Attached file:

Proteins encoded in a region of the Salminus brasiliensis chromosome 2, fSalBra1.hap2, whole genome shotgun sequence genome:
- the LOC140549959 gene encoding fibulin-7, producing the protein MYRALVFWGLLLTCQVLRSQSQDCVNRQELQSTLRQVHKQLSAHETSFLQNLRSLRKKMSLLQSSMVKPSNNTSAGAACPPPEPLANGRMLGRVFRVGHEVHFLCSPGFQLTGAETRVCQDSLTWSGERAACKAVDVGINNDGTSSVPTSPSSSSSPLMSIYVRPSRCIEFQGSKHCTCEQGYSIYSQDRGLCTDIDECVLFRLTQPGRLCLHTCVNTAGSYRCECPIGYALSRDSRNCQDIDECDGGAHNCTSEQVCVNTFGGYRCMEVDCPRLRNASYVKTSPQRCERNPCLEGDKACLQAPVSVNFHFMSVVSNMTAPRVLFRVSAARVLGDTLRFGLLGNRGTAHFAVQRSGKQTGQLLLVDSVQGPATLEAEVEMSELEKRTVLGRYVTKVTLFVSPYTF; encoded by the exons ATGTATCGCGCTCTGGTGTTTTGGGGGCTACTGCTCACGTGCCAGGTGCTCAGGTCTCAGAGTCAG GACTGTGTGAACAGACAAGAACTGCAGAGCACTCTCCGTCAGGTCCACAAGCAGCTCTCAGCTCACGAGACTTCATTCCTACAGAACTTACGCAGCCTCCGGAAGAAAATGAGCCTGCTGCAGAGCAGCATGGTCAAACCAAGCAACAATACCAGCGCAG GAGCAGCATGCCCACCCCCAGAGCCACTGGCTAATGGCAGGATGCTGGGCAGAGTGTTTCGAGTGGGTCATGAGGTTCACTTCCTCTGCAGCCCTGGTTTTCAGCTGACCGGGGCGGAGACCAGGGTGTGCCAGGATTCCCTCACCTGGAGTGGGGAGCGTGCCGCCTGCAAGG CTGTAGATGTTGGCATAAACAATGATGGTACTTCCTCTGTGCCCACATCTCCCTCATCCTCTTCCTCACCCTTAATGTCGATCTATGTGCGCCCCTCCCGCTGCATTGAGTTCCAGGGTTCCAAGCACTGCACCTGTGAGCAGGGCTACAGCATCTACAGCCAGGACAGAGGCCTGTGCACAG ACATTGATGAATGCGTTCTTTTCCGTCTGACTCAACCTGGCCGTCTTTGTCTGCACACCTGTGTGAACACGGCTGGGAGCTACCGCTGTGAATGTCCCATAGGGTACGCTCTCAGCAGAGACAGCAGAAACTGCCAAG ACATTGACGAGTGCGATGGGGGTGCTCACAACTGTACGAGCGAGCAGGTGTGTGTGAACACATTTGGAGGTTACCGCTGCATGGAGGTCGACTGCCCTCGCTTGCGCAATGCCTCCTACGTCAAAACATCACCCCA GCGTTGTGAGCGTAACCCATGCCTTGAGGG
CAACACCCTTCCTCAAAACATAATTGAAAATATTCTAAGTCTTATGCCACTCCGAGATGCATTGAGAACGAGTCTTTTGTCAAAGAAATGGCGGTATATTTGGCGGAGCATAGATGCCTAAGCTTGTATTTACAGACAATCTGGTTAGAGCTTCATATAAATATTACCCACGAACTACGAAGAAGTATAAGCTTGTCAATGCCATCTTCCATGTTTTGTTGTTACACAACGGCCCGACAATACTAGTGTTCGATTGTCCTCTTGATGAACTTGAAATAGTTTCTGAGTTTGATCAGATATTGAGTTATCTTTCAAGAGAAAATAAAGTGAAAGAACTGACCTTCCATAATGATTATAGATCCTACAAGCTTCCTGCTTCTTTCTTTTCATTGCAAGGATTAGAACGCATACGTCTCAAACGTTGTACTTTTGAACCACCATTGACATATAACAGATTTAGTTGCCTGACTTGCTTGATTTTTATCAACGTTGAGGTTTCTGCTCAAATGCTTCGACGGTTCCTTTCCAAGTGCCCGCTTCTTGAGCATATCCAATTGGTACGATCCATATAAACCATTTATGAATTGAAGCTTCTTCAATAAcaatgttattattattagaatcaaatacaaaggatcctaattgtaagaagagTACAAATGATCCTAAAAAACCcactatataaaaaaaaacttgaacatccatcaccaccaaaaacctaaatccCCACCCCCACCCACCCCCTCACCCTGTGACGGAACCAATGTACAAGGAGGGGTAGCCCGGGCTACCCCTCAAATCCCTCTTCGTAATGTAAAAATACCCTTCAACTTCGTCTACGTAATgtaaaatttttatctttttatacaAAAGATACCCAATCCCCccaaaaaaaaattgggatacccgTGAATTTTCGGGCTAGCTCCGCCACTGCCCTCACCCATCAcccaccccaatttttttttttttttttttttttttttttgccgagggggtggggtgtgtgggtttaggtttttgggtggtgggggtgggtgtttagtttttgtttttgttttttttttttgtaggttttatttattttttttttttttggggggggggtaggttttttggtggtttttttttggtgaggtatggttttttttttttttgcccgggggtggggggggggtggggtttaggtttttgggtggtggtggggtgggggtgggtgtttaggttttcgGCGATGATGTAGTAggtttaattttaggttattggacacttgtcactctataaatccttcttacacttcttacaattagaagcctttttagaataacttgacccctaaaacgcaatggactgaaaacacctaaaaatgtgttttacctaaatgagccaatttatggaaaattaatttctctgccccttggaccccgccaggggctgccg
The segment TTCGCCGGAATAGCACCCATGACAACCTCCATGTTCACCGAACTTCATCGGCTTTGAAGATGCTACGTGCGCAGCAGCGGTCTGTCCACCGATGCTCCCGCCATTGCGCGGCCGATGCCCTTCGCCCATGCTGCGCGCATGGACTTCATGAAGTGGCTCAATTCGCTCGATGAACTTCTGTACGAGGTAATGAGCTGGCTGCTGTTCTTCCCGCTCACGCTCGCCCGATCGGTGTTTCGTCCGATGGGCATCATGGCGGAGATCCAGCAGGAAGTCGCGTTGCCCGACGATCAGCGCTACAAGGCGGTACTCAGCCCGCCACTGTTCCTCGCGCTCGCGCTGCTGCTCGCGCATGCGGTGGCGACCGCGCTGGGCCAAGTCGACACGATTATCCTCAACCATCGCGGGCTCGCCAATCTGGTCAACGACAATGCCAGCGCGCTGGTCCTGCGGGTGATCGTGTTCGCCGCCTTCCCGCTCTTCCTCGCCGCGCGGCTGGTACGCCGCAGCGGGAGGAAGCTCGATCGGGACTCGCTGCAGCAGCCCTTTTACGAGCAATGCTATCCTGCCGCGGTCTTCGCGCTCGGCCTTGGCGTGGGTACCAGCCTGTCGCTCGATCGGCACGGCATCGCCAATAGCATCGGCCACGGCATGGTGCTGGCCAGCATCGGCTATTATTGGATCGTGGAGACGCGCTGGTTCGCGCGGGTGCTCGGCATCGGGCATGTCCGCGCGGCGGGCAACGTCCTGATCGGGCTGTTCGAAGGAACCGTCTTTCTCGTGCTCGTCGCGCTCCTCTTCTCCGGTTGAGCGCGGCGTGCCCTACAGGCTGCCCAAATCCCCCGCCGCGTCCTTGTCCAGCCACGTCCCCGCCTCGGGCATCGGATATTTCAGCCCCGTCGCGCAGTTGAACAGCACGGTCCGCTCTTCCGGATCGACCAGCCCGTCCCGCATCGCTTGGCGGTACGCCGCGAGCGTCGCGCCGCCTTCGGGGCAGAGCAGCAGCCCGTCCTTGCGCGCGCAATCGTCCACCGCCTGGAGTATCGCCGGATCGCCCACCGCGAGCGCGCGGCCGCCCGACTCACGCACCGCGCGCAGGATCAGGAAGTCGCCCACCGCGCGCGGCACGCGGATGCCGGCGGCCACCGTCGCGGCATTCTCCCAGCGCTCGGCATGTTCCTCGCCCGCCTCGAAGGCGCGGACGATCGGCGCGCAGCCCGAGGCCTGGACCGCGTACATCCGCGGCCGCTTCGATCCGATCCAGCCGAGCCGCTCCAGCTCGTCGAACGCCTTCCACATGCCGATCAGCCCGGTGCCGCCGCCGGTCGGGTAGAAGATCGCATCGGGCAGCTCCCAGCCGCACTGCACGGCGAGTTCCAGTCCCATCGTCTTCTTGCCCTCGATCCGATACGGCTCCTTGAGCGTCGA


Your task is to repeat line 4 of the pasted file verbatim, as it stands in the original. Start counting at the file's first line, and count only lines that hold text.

The segment TTCGCCGGAATAGCACCCATGACAACCTCCATGTTCACCGAACTTCATCGGCTTTGAAGATGCTACGTGCGCAGCAGCGGTCTGTCCACCGATGCTCCCGCCATTGCGCGGCCGATGCCCTTCGCCCATGCTGCGCGCATGGACTTCATGAAGTGGCTCAATTCGCTCGATGAACTTCTGTACGAGGTAATGAGCTGGCTGCTGTTCTTCCCGCTCACGCTCGCCCGATCGGTGTTTCGTCCGATGGGCATCATGGCGGAGATCCAGCAGGAAGTCGCGTTGCCCGACGATCAGCGCTACAAGGCGGTACTCAGCCCGCCACTGTTCCTCGCGCTCGCGCTGCTGCTCGCGCATGCGGTGGCGACCGCGCTGGGCCAAGTCGACACGATTATCCTCAACCATCGCGGGCTCGCCAATCTGGTCAACGACAATGCCAGCGCGCTGGTCCTGCGGGTGATCGTGTTCGCCGCCTTCCCGCTCTTCCTCGCCGCGCGGCTGGTACGCCGCAGCGGGAGGAAGCTCGATCGGGACTCGCTGCAGCAGCCCTTTTACGAGCAATGCTATCCTGCCGCGGTCTTCGCGCTCGGCCTTGGCGTGGGTACCAGCCTGTCGCTCGATCGGCACGGCATCGCCAATAGCATCGGCCACGGCATGGTGCTGGCCAGCATCGGCTATTATTGGATCGTGGAGACGCGCTGGTTCGCGCGGGTGCTCGGCATCGGGCATGTCCGCGCGGCGGGCAACGTCCTGATCGGGCTGTTCGAAGGAACCGTCTTTCTCGTGCTCGTCGCGCTCCTCTTCTCCGGTTGAGCGCGGCGTGCCCTACAGGCTGCCCAAATCCCCCGCCGCGTCCTTGTCCAGCCACGTCCCCGCCTCGGGCATCGGATATTTCAGCCCCGTCGCGCAGTTGAACAGCACGGTCCGCTCTTCCGGATCGACCAGCCCGTCCCGCATCGCTTGGCGGTACGCCGCGAGCGTCGCGCCGCCTTCGGGGCAGAGCAGCAGCCCGTCCTTGCGCGCGCAATCGTCCACCGCCTGGAGTATCGCCGGATCGCCCACCGCGAGCGCGCGGCCGCCCGACTCACGCACCGCGCGCAGGATCAGGAAGTCGCCCACCGCGCGCGGCACGCGGATGCCGGCGGCCACCGTCGCGGCATTCTCCCAGCGCTCGGCATGTTCCTCGCCCGCCTCGAAGGCGCGGACGATCGGCGCGCAGCCCGAGGCCTGGACCGCGTACATCCGCGGCCGCTTCGATCCGATCCAGCCGAGCCGCTCCAGCTCGTCGAACGCCTTCCACATGCCGATCAGCCCGGTGCCGCCGCCGGTCGGGTAGAAGATCGCATCGGGCAGCTCCCAGCCGCACTGCACGGCGAGTTCCAGTCCCATCGTCTTCTTGCCCTCGATCCGATACGGCTCCTTGAGCGTCGA